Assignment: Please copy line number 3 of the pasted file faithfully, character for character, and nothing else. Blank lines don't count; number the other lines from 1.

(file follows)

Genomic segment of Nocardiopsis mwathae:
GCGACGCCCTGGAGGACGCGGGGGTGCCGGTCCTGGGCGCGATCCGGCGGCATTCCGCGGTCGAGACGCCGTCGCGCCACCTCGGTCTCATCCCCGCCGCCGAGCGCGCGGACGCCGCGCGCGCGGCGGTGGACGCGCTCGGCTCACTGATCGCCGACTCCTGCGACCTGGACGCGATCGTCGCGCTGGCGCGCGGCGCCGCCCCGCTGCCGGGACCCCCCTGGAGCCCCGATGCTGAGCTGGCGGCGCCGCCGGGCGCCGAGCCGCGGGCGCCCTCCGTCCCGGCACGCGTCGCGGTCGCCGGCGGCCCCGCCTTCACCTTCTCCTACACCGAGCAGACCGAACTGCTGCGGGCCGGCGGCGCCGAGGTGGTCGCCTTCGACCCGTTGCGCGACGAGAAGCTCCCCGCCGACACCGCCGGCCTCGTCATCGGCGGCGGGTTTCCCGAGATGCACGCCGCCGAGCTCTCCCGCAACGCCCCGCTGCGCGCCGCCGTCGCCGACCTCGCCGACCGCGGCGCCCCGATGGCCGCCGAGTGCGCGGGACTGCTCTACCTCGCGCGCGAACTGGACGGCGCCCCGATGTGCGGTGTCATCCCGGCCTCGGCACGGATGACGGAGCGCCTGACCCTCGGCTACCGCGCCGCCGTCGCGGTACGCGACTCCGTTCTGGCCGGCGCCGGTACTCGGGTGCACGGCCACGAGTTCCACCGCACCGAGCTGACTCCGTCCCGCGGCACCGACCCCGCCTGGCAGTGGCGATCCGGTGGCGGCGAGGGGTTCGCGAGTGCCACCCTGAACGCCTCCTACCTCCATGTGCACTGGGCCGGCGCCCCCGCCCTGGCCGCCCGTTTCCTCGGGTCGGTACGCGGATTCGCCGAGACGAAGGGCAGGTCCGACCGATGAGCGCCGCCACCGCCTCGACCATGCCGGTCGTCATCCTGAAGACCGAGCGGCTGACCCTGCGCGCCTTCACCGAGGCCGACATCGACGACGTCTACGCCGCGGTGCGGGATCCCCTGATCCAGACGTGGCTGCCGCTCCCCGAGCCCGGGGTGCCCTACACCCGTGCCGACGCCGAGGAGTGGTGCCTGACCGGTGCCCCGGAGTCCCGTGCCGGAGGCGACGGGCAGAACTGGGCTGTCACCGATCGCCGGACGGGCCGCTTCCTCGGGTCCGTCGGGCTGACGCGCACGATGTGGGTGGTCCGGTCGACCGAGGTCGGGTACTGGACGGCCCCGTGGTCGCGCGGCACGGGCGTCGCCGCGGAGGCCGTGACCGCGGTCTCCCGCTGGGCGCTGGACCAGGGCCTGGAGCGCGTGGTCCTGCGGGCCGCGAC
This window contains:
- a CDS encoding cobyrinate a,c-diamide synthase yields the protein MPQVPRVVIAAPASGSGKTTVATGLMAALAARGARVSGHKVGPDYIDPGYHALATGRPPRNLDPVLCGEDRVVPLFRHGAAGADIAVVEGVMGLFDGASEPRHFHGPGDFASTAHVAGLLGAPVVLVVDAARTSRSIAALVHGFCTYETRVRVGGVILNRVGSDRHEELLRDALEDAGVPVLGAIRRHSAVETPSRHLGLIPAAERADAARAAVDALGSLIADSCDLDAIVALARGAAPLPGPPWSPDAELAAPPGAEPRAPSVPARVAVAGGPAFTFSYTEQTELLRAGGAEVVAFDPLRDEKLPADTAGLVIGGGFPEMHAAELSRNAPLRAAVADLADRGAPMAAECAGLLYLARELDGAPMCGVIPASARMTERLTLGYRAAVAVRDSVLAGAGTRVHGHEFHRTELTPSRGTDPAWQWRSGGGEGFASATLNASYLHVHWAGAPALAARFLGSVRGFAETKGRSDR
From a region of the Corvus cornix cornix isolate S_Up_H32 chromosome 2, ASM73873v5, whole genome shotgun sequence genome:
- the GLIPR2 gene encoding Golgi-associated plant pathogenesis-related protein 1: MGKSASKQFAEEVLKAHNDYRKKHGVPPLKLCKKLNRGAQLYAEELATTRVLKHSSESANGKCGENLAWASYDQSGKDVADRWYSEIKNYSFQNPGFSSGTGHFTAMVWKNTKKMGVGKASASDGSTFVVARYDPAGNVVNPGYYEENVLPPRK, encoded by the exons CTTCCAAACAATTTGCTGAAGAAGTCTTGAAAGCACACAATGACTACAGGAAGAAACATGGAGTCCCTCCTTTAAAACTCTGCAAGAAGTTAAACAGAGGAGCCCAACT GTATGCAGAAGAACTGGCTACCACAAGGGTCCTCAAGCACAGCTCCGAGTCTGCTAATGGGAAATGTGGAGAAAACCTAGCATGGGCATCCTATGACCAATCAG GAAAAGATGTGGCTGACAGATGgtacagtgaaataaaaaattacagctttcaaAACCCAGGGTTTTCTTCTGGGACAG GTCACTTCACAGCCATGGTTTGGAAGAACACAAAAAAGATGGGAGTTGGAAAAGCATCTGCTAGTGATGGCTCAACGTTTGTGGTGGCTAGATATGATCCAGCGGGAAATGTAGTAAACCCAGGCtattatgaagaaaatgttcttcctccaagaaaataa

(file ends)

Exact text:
This window contains: